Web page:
The experts at LA’s premiere dog training center, J9s K9s, have some tricks to keep your dog safe this Halloween. LA dog owners need to be proactive in getting their canine ready for hordes of costume clad trick-or-treaters trekking their way around Southern California neighborhoods. In fact, Halloween presents a number of wonderful training opportunities. If you plan to stay home and pass out candy on Halloween, consider this fun and easy J9’s K9s training exercise:
Train My Dog for Treats!
• As darkness falls, set up a pressure mounted baby gate in your front doorway. (You’ll need to prop your screen door all the way open, if you have one.) You can find baby gates for approximately $25 in the baby section of discount stores, and we’ve recently seen them in the hardware section of Lowes for even less. A 32” gate is recommended. You’ll be leaving your front door open with the gate in place throughout the evening. Grab a chair for yourself and a spot for the dog. This will be your “post” for the night. If you’re concerned that your dog might try to jump over or plow through the baby gate, attach his leash to use as an emergency handle. Do not leave your dog unattended near the gate while the front door is open.
• Place a bowl of tasty dog treats on your porch, on the opposite side of the gate from you and your dog. Soft treats, such as Dick Van Patten’s Natural Balance Dog Food Roll, work best. If you have a lot of trick-or-treaters your dog will be eating a lot of treats, so be sure to use something you can cut into small pieces. Do not feed your dog dinner on Halloween; he’ll be working for his meal and you won’t want to overfeed him. If your dog has a sensitive stomach or cannot tolerate a lot of treats, consider using his regular kibble. If your dog is not motivated by food but really likes to play with toys, keep a basket of his toys on your porch to use instead. Keep your Halloween candy inside with you, and make sure it’s out of your dog’s reach.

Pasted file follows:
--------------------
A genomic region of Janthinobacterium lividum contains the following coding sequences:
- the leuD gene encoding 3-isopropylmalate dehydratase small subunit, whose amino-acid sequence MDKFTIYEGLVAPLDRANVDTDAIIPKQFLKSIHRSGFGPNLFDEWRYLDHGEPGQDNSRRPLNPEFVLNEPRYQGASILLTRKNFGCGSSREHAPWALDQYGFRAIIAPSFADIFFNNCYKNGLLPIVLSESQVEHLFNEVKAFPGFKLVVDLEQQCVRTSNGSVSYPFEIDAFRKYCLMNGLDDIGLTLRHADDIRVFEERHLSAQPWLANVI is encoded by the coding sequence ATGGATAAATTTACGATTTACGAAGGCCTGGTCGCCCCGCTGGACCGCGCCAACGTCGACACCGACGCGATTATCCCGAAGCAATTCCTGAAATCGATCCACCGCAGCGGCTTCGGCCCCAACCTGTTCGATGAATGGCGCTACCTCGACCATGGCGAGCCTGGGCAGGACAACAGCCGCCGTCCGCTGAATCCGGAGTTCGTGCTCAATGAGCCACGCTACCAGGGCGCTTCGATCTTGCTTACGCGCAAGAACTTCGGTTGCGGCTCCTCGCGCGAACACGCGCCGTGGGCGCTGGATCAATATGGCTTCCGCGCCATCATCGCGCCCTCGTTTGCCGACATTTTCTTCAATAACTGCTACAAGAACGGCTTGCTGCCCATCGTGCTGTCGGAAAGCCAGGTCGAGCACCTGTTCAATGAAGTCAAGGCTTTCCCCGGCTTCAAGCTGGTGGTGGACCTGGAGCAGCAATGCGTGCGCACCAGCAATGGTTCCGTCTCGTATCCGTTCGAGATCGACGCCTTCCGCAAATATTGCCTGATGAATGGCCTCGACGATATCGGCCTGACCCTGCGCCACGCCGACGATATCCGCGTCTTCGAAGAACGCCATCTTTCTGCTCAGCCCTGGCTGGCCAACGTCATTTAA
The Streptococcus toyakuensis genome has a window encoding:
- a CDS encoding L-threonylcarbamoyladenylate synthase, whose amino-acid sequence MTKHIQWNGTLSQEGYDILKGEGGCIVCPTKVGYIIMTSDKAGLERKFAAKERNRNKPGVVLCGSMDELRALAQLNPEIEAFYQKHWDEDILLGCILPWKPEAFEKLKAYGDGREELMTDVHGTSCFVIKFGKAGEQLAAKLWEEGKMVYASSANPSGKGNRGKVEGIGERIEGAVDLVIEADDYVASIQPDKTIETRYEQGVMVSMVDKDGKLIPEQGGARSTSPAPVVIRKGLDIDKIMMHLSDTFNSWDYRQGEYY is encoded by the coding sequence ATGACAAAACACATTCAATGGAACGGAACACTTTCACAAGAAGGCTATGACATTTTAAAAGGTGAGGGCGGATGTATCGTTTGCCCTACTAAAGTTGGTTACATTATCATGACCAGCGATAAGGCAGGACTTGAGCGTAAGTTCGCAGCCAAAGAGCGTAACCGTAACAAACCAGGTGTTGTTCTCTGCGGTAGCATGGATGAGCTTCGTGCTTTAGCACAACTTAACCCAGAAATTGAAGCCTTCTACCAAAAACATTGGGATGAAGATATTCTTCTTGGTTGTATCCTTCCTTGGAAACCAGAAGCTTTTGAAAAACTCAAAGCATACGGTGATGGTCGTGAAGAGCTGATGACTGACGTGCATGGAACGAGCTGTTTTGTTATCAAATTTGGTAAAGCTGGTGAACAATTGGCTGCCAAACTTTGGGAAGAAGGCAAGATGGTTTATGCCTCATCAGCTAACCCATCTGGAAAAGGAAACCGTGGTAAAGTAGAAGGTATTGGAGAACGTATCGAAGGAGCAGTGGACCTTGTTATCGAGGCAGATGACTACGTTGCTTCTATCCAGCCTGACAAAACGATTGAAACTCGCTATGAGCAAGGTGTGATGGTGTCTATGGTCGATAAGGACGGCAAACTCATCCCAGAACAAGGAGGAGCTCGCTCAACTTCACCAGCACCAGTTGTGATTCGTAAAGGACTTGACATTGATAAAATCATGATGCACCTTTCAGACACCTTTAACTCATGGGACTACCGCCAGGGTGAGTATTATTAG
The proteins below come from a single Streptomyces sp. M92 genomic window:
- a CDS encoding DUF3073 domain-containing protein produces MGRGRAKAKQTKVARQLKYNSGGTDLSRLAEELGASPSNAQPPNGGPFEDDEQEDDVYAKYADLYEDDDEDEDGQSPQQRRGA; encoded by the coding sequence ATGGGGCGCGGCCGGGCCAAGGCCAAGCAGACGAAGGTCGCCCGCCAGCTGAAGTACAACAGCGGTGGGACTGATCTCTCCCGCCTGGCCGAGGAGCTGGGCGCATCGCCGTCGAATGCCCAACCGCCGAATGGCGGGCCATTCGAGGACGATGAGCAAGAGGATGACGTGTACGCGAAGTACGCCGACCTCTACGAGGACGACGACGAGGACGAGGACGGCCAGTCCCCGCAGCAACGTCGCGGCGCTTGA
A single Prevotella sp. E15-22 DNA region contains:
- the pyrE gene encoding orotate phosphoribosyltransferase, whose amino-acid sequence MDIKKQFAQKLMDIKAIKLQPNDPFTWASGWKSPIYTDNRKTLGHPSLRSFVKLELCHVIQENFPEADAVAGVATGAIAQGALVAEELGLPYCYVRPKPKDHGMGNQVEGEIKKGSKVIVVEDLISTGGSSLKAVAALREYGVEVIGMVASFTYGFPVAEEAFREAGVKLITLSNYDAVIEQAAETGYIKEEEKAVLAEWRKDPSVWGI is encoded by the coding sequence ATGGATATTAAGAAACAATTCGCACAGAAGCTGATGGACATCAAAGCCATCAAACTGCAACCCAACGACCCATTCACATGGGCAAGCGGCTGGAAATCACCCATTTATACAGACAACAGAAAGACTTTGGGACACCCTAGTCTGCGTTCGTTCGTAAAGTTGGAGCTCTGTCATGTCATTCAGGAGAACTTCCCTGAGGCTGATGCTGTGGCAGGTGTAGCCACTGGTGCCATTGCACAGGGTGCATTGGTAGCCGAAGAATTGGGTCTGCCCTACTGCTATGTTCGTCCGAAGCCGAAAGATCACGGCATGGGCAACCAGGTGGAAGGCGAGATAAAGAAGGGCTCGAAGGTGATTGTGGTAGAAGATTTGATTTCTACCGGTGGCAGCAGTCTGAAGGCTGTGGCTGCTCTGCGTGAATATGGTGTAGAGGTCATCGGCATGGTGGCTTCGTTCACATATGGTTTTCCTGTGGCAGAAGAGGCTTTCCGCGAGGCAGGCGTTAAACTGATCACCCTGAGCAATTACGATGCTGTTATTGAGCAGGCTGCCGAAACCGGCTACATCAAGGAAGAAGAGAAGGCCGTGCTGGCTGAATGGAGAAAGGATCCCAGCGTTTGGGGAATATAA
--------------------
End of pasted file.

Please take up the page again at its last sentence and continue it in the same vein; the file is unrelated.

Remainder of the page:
• As the trick-or-treaters approach and ask for candy, ask that each child first pick up a dog treat or toy. Instruct them to hold it high above your dog’s head and ask him to “sit”. Be prepared to help out as needed – this will be exciting for everyone! Once your dog sits, ask the child to either toss the goodie to your dog, or hand it to him (if your dog likes children and can take treats calmly). If your dog has trouble taking treats gently, if the child is very young, or if any of the humans seem nervous, the children can hand you the treat or toy to give to your dog when he sits. Dole out a piece of candy and repeat with the next visiting ghost or goblin. The rewards of this program are many; it’s wonderful socialization for your dog to interact with ghouls and superheroes in a positive manner. The costume clad “little people” aren’t so scary when they’re bringing your dog his dinner! Not only that, your dog is getting a LOT of practice with “sit” around many exciting distractions. Additionally, by keeping the front door open and watching for trick-or-treaters, you’re preventing the seemingly endless ringing of your doorbell – and the associated barking of your dog that frequently accompanies it.
Keep in mind that not every dog makes an appropriate candidate for this training exercise.
If your dog is very fearful or has a known aggression problem, it’s best to keep him confined in a crate or another room of your home. Make sure to give him something wonderful to do, like work to extract his dinner out of a KONG® toy.